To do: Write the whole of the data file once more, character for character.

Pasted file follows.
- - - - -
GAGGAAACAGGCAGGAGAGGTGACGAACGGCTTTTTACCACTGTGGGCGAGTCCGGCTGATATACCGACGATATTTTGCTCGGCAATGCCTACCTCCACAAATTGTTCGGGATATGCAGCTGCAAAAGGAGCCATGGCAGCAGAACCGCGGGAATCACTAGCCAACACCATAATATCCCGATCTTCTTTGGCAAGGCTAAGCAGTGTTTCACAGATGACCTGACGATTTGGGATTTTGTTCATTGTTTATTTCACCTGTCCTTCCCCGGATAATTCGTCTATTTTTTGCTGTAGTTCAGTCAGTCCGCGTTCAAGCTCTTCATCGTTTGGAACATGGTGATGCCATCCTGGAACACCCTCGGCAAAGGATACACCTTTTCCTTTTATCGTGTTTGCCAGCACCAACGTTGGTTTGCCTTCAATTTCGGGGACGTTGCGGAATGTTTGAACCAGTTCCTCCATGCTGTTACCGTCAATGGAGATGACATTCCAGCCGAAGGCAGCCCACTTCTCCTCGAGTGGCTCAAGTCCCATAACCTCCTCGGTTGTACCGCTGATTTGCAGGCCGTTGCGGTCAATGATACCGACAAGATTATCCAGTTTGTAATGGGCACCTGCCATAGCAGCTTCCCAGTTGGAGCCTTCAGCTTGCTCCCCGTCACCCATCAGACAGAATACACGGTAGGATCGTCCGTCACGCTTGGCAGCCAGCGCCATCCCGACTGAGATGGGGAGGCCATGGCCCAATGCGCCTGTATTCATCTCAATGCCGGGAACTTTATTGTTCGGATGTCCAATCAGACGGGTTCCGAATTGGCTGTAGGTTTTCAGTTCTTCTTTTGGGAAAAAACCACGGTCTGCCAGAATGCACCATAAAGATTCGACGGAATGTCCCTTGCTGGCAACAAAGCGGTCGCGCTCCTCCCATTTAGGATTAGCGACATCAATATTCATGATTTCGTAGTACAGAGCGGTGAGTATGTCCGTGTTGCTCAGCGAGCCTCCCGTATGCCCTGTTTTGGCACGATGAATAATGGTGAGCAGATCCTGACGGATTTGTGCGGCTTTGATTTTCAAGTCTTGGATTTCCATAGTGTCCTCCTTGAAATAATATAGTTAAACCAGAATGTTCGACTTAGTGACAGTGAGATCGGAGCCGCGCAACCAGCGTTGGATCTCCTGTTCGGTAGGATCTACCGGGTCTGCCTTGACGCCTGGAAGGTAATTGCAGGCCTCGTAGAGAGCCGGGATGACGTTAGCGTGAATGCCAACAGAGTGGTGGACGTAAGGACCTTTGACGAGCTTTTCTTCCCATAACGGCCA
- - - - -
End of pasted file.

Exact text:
GAGGAAACAGGCAGGAGAGGTGACGAACGGCTTTTTACCACTGTGGGCGAGTCCGGCTGATATACCGACGATATTTTGCTCGGCAATGCCTACCTCCACAAATTGTTCGGGATATGCAGCTGCAAAAGGAGCCATGGCAGCAGAACCGCGGGAATCACTAGCCAACACCATAATATCCCGATCTTCTTTGGCAAGGCTAAGCAGTGTTTCACAGATGACCTGACGATTTGGGATTTTGTTCATTGTTTATTTCACCTGTCCTTCCCCGGATAATTCGTCTATTTTTTGCTGTAGTTCAGTCAGTCCGCGTTCAAGCTCTTCATCGTTTGGAACATGGTGATGCCATCCTGGAACACCCTCGGCAAAGGATACACCTTTTCCTTTTATCGTGTTTGCCAGCACCAACGTTGGTTTGCCTTCAATTTCGGGGACGTTGCGGAATGTTTGAACCAGTTCCTCCATGCTGTTACCGTCAATGGAGATGACATTCCAGCCGAAGGCAGCCCACTTCTCCTCGAGTGGCTCAAGTCCCATAACCTCCTCGGTTGTACCGCTGATTTGCAGGCCGTTGCGGTCAATGATACCGACAAGATTATCCAGTTTGTAATGGGCACCTGCCATAGCAGCTTCCCAGTTGGAGCCTTCAGCTTGCTCCCCGTCACCCATCAGACAGAATACACGGTAGGATCGTCCGTCACGCTTGGCAGCCAGCGCCATCCCGACTGAGATGGGGAGGCCATGGCCCAATGCGCCTGTATTCATCTCAATGCCGGGAACTTTATTGTTCGGATGTCCAATCAGACGGGTTCCGAATTGGCTGTAGGTTTTCAGTTCTTCTTTTGGGAAAAAACCACGGTCTGCCAGAATGCACCATAAAGATTCGACGGAATGTCCCTTGCTGGCAACAAAGCGGTCGCGCTCCTCCCATTTAGGATTAGCGACATCAATATTCATGATTTCGTAGTACAGAGCGGTGAGTATGTCCGTGTTGCTCAGCGAGCCTCCCGTATGCCCTGTTTTGGCACGATGAATAATGGTGAGCAGATCCTGACGGATTTGTGCGGCTTTGATTTTCAAGTCTTGGATTTCCATAGTGTCCTCCTTGAAATAATATAGTTAAACCAGAATGTTCGACTTAGTGACAGTGAGATCGGAGCCGCGCAACCAGCGTTGGATCTCCTGTTCGGTAGGATCTACCGGGTCTGCCTTGACGCCTGGAAGGTAATTGCAGGCCTCGTAGAGAGCCGGGATGACGTTAGCGTGAATGCCAACAGAGTGGTGGACGTAAGGACCTTTGACGAGCTTTTCTTCCCATAACGGCCA